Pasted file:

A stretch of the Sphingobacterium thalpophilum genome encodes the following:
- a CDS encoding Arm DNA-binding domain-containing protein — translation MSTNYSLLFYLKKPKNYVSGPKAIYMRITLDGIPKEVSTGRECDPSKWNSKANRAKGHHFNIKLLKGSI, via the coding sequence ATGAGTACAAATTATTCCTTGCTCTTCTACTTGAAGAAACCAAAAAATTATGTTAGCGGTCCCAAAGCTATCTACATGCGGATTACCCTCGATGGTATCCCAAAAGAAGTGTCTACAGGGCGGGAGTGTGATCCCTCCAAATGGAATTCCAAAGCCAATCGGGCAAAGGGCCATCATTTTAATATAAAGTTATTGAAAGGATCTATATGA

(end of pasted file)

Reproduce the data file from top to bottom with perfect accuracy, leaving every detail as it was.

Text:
A stretch of the Sphingobacterium thalpophilum genome encodes the following:
- a CDS encoding Arm DNA-binding domain-containing protein — translation MSTNYSLLFYLKKPKNYVSGPKAIYMRITLDGIPKEVSTGRECDPSKWNSKANRAKGHHFNIKLLKGSI, via the coding sequence ATGAGTACAAATTATTCCTTGCTCTTCTACTTGAAGAAACCAAAAAATTATGTTAGCGGTCCCAAAGCTATCTACATGCGGATTACCCTCGATGGTATCCCAAAAGAAGTGTCTACAGGGCGGGAGTGTGATCCCTCCAAATGGAATTCCAAAGCCAATCGGGCAAAGGGCCATCATTTTAATATAAAGTTATTGAAAGGATCTATATGA